By Dan Rubinstein
Photos by Chris Roussakis

A reception for Economics alumni, faculty, staff and students with Canada’s chief statistician, Wayne Smith, who earned a BA and master’s degree at Carleton.

The Faculty of Public Affairs’ annual Currents lecture, featuring climate change expert and Carleton graduate Thomas Homer-Dixon, author of The Upside of Down.

A ceremony to induct four athletes (Nordic skier Wayne Dustin, soccer player Michael Lanos, basketball player Niki Majid, hockey player Wayne Small) and one builder (recently retired vice-president Duncan Watt) into the Ravens Athletics Hall of Fame.

The Faculty of Arts and Social Sciences barbecue, with a presentation from art history professor Brian Foss, director of the School for Studies in Art and Culture, who will discuss his research into an unsung but instrumental collective of Canadian artists known as the Beaver Hall Group.

Carleton homecoming is a Throwback to its history.

A “Great Grads and Good Deeds” celebration, welcoming special alumni guests such as former IBM Canada president Dan Fortin, jazz singer Kellylee Evans and many others whose work and charitable efforts make our city, country and world a better place.

Four years ago, when the Carleton Ravens varsity football team was revived, the annual autumn Carleton homecoming festivities were rebranded as Throwback. In 2015, more than 10,000 people participated.

This September, from the 12th to the 17th, Throwback returns with more than 20 events, from lectures and panel discussions to receptions, reunions and football games, including the homecoming football game against the Laurier Golden Hawks on Sept. 17.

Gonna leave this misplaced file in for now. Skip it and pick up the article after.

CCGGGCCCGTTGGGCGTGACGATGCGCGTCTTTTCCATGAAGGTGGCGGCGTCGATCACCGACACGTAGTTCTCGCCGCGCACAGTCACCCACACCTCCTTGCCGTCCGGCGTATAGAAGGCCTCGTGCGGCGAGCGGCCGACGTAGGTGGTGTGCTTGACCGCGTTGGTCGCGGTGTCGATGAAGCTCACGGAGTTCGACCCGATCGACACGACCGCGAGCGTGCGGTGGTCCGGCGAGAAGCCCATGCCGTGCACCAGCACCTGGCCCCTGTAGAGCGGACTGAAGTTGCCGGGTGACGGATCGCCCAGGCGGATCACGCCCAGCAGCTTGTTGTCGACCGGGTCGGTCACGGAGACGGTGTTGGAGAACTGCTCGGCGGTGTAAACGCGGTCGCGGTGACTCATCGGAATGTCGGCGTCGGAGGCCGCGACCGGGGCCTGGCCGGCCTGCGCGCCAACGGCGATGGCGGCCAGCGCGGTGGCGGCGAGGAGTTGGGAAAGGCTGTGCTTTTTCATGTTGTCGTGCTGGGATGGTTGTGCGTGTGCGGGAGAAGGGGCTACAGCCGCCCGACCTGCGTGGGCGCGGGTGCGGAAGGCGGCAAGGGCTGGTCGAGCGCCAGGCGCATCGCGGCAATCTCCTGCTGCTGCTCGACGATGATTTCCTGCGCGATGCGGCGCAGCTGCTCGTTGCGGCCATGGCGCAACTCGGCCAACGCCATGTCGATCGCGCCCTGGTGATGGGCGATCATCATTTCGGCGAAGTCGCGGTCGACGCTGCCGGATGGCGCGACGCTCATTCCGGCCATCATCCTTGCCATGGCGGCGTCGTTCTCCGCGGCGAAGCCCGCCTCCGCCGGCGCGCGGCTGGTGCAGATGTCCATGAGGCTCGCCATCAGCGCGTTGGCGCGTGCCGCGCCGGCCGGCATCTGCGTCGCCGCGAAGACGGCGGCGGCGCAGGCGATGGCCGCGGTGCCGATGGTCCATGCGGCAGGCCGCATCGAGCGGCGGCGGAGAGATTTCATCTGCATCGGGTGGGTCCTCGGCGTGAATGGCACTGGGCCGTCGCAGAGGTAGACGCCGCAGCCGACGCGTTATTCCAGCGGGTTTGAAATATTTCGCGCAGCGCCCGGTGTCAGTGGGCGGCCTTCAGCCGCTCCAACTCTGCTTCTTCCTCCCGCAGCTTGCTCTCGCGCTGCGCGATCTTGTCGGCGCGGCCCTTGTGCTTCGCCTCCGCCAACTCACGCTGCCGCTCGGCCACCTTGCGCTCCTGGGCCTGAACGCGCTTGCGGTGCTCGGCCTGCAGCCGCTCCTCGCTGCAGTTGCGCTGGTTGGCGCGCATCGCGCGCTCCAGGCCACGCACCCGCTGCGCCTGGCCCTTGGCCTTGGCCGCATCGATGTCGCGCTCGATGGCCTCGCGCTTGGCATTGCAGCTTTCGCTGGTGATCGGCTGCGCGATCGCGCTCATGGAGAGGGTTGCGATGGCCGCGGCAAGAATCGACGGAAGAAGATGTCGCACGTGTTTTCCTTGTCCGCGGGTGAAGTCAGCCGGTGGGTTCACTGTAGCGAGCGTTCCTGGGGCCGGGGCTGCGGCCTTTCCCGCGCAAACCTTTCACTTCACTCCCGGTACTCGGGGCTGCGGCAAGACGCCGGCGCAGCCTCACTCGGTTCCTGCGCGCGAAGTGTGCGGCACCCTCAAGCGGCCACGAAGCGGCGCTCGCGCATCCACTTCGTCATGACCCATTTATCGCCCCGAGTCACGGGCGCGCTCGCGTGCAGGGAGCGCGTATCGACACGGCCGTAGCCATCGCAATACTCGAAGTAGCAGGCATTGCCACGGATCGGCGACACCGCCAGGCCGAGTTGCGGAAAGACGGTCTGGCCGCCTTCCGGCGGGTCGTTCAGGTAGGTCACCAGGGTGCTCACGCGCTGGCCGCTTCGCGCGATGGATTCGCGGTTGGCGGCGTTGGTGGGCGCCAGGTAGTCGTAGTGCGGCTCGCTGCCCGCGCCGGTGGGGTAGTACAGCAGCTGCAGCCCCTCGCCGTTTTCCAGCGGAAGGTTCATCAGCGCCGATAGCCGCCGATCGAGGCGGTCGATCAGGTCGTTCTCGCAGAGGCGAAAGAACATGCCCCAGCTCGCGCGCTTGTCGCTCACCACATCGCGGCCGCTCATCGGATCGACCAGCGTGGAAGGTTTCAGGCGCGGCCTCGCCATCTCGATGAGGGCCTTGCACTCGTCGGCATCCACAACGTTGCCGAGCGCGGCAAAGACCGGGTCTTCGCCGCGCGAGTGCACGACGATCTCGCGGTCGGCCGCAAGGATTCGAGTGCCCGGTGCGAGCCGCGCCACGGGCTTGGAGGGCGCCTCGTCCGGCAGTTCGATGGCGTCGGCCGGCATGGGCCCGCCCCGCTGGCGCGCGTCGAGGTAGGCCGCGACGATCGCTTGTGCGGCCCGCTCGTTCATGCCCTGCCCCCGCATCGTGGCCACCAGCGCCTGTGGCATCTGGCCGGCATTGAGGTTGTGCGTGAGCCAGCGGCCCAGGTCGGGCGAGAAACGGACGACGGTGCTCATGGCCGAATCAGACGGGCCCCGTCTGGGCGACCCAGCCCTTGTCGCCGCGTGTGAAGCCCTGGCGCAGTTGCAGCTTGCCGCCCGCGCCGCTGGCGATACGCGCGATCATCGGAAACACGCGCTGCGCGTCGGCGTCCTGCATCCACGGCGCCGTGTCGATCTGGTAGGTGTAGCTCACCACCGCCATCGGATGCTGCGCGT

Carleton homecoming has
something for everyone

“With so many different events to choose from, there is truly something for all members of the Carleton community,” says Mark Savenkoff, director of Alumni and Donor Relations. “Alumni are proud of their university, and Throwback provides us with an opportunity to come together as a community.”

“As we welcome our graduates back to campus, it is a privilege to hear their stories and to share with them the accomplishments of our students and faculty today,” says President Roseann O’Reilly Runte. “When we are together and the past and present unite, we clearly see the path to the future: one where we all contribute to the greater good of the world and one which is, like Carleton, sustainable and here for good.”

Carleton homecoming is a Throwback to its history

When alumni return to campus, Runte says, they “recall favourite professors, difficult assignments, all-night study sessions and youthful pranks. They remark on the many visible changes on campus, starting with the new buildings. Yet, so much never changes: the wonderful relationship between faculty members and students, the friendships enjoyed with fellow classmates, the exhilaration of a sporting contest or an inspiring lecture.

“The people are the constant: brilliant and caring faculty and students. They make Carleton special.”

Carleton alumni get together to
catch up with old friends

Throwback is the best time of year to come back to campus because you get to see as many people as possible, says Louise Hayes, a senior policy adviser at Health Canada who became president of the Carleton University Alumni Association in July.

“It’s great to see the university community really come together,” says Hayes, a former varsity swimmer with an undergraduate degree in Journalism and Political Science and an MA in Political Science. “Throwback helps alumni reconnect with the school in a meaningful way.”

People might plan to go to just one reception or lecture, she says, but then they bump into former professors and classmates and discover the range of scheduled activities, and attend several more events.

Hayes is particularly excited about the Hall of Fame induction dinner — where guest speakers will include recent Carleton graduate Michael Tayler, a slalom kayaker who competed for Canada at the Olympics in Rio — and a luncheon panel discussion on women in journalism that will help mark the 70th anniversary of Carleton’s Journalism School granting Canada’s first Bachelor of Journalism degrees.

Read more about Carleton homecoming at

Tuesday, August 30, 2016 in , ,
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